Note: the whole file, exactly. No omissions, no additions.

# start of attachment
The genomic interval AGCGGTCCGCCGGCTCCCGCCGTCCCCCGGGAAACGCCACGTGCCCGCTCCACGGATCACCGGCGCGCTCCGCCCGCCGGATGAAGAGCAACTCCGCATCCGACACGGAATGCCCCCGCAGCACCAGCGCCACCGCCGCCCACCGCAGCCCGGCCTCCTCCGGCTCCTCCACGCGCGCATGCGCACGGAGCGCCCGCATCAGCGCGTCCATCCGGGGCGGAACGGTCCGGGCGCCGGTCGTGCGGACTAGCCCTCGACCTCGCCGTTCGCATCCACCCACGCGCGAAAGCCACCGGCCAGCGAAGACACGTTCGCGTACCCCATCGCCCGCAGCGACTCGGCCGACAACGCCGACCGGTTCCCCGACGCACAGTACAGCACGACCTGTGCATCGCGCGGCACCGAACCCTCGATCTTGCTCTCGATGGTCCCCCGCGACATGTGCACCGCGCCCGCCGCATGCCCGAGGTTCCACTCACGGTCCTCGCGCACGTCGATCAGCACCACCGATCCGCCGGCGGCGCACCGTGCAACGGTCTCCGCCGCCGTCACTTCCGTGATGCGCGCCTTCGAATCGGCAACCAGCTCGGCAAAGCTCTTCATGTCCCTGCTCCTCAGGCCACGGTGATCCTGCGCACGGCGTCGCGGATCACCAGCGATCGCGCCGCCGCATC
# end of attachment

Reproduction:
The genomic interval AGCGGTCCGCCGGCTCCCGCCGTCCCCCGGGAAACGCCACGTGCCCGCTCCACGGATCACCGGCGCGCTCCGCCCGCCGGATGAAGAGCAACTCCGCATCCGACACGGAATGCCCCCGCAGCACCAGCGCCACCGCCGCCCACCGCAGCCCGGCCTCCTCCGGCTCCTCCACGCGCGCATGCGCACGGAGCGCCCGCATCAGCGCGTCCATCCGGGGCGGAACGGTCCGGGCGCCGGTCGTGCGGACTAGCCCTCGACCTCGCCGTTCGCATCCACCCACGCGCGAAAGCCACCGGCCAGCGAAGACACGTTCGCGTACCCCATCGCCCGCAGCGACTCGGCCGACAACGCCGACCGGTTCCCCGACGCACAGTACAGCACGACCTGTGCATCGCGCGGCACCGAACCCTCGATCTTGCTCTCGATGGTCCCCCGCGACATGTGCACCGCGCCCGCCGCATGCCCGAGGTTCCACTCACGGTCCTCGCGCACGTCGATCAGCACCACCGATCCGCCGGCGGCGCACCGTGCAACGGTCTCCGCCGCCGTCACTTCCGTGATGCGCGCCTTCGAATCGGCAACCAGCTCGGCAAAGCTCTTCATGTCCCTGCTCCTCAGGCCACGGTGATCCTGCGCACGGCGTCGCGGATCACCAGCGATCGCGCCGCCGCATC